Glistening guitars twinkle and tumble dreamily out of the speakers and then launch towards the heavens while Martin Orton breathlessly yelps: “I’ve waited for so long.”
The waiting may soon be over. -

Fans of Bloc Party and Muse take note: My First Radio’s star is on the rise. Despite my lukewarm feelings at first, My First Radio has grown on me. They have the sound of Muse, and the thrashing guitar effects of Bloc Party, and yet all the while, they manage to hold on to their own unique and original sound. Though I’ve heard only a scant five tracks, I don’t think it’s too soon to declare MFR a special talent at all. Saying they’re on par with their influences may not be that far of a stretch either.

Tracks like “Prayers Over Static” and “Strangers” establish My First Radio as a beacon of hope in the oversaturated and increasingly dull indie scene. What they do with their music puts them in a league of their own as far as I’m concerned. Sure, they’re not quite there yet, but I feel that they could unleash one of the better indie albums of 2008.

As frontman Ross informs me,The group plans to release their first single in the next couple of months through an independent label called Series 8 records, which is owned and run by the group’s manager, Trevor Holden. His intention is to generate a bit of interest through his label and then perhaps sell them on to a major or a bigger independent label.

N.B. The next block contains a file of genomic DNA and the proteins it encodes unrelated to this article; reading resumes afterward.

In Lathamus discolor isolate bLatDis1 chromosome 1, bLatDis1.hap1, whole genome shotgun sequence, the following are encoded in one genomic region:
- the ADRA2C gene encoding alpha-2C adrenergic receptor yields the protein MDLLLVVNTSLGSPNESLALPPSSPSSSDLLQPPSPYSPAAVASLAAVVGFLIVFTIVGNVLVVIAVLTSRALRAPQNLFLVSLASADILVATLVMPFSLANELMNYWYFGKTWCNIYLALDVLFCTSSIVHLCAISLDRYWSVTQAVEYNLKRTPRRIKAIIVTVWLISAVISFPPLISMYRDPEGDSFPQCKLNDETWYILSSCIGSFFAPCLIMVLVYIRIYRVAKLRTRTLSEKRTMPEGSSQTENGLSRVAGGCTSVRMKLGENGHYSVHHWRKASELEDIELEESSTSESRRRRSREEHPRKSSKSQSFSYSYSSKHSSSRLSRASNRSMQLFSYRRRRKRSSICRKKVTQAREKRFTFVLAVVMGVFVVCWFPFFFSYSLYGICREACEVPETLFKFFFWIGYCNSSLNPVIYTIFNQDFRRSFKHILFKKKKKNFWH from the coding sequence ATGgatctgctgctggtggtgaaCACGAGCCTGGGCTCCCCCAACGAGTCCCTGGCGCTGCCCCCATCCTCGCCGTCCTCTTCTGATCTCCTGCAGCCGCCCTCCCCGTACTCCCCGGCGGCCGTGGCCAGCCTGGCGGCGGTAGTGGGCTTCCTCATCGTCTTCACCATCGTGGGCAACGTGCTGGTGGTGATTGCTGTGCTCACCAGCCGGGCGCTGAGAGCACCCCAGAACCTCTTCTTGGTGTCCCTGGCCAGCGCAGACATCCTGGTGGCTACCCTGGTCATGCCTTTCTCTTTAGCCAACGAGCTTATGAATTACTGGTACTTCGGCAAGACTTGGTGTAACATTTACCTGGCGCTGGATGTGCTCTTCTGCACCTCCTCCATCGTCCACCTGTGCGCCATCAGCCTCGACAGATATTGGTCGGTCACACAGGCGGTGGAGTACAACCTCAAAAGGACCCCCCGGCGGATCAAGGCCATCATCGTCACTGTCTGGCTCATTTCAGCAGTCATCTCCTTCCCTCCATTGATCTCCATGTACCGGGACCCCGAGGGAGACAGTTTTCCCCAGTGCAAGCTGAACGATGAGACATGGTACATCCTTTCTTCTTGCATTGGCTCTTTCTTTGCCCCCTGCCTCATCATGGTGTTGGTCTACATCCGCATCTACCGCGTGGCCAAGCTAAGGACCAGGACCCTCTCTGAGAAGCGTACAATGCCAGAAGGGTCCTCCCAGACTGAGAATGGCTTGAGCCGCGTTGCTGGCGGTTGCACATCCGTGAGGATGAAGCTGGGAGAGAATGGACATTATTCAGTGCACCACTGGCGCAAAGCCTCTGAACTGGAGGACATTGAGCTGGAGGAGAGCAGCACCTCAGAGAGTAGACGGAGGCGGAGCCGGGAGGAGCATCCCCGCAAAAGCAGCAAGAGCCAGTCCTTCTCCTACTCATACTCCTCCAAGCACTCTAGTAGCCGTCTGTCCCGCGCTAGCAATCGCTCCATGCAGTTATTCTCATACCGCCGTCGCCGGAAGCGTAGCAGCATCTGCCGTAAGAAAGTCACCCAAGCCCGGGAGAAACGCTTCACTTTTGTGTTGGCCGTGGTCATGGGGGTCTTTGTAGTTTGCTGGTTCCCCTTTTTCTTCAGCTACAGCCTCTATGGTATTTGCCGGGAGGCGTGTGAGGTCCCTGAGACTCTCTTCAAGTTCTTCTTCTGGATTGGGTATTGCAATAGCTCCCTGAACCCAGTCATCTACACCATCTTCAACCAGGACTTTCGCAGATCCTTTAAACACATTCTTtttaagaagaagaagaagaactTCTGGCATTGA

MFR is one of the most gifted under-the-radar talents in indie music, but with a simple record deal, they may not stay there all that long. Regardless, their star is very much on the rise and you better believe you’ll be hearing a lot more about these guys in the coming years. My First Radio is a bandwagon you MUST get on!



Prayers Over Static EP - Prayers Over Static, Don't Be Drowned, Halo, The Buzz, So Low

Strangers (single) - Strangers, My Secret Plan

I Am Echo (single) - I Am Echo, The Fire Is Out

Progress (download single) - Progress

Youthful Things (download single) - Youthful Things

It's Raining Again (single) - It's Raining Again, The Chiming



"My First Radio combine the fragile atmospherics of Engineers, Mogwai and Redjetson with the mashed up effects pedal punk of Bloc Party and add the vocal kick in the nuts of Six By Seven and latter day Primal Scream. Shoegazing with size twelves." - God Is In The TV

"[My First Radio] launch you skywards on a rocket co piloted by Muse and Slowdive and fuelled by lashings of spiralling guitars... spacey, shoe gaze majesty..." -

" moving indie band." - The Guardian

"I Am Echo: If the producers of Planet Earth are listening – we’ve found your next theme tune. Forget those Scandinavian rockers – what you want is some home-grown talent in the form of My First Radio. It’s every bit as anthemic which is why it’s our release of the week." - BBC Weekender

"Tracks like “Prayers Over Static” and “Strangers” establish My First Radio as a beacon of hope in the oversaturated and increasingly dull indie scene. What they do with their music puts them in a league of their own..." -